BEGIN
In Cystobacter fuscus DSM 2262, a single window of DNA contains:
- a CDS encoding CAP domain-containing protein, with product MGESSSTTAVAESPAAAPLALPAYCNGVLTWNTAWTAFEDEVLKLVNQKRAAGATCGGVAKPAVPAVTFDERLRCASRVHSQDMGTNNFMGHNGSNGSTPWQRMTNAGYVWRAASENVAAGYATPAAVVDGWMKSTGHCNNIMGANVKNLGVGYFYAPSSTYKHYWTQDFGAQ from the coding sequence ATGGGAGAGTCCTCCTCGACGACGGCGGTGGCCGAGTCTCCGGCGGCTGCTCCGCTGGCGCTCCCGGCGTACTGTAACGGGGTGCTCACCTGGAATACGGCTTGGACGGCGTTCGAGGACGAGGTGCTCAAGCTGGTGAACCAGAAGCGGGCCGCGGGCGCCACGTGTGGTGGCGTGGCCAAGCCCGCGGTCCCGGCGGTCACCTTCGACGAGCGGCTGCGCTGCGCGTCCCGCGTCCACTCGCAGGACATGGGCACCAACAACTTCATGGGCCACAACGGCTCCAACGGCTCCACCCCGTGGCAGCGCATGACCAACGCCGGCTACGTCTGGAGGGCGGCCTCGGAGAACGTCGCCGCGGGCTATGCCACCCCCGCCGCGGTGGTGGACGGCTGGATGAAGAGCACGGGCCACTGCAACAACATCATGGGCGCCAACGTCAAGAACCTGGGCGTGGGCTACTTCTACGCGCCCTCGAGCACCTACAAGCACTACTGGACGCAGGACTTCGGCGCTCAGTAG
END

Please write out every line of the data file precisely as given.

In Cystobacter fuscus DSM 2262, a single window of DNA contains:
- a CDS encoding CAP domain-containing protein, with product MGESSSTTAVAESPAAAPLALPAYCNGVLTWNTAWTAFEDEVLKLVNQKRAAGATCGGVAKPAVPAVTFDERLRCASRVHSQDMGTNNFMGHNGSNGSTPWQRMTNAGYVWRAASENVAAGYATPAAVVDGWMKSTGHCNNIMGANVKNLGVGYFYAPSSTYKHYWTQDFGAQ from the coding sequence ATGGGAGAGTCCTCCTCGACGACGGCGGTGGCCGAGTCTCCGGCGGCTGCTCCGCTGGCGCTCCCGGCGTACTGTAACGGGGTGCTCACCTGGAATACGGCTTGGACGGCGTTCGAGGACGAGGTGCTCAAGCTGGTGAACCAGAAGCGGGCCGCGGGCGCCACGTGTGGTGGCGTGGCCAAGCCCGCGGTCCCGGCGGTCACCTTCGACGAGCGGCTGCGCTGCGCGTCCCGCGTCCACTCGCAGGACATGGGCACCAACAACTTCATGGGCCACAACGGCTCCAACGGCTCCACCCCGTGGCAGCGCATGACCAACGCCGGCTACGTCTGGAGGGCGGCCTCGGAGAACGTCGCCGCGGGCTATGCCACCCCCGCCGCGGTGGTGGACGGCTGGATGAAGAGCACGGGCCACTGCAACAACATCATGGGCGCCAACGTCAAGAACCTGGGCGTGGGCTACTTCTACGCGCCCTCGAGCACCTACAAGCACTACTGGACGCAGGACTTCGGCGCTCAGTAG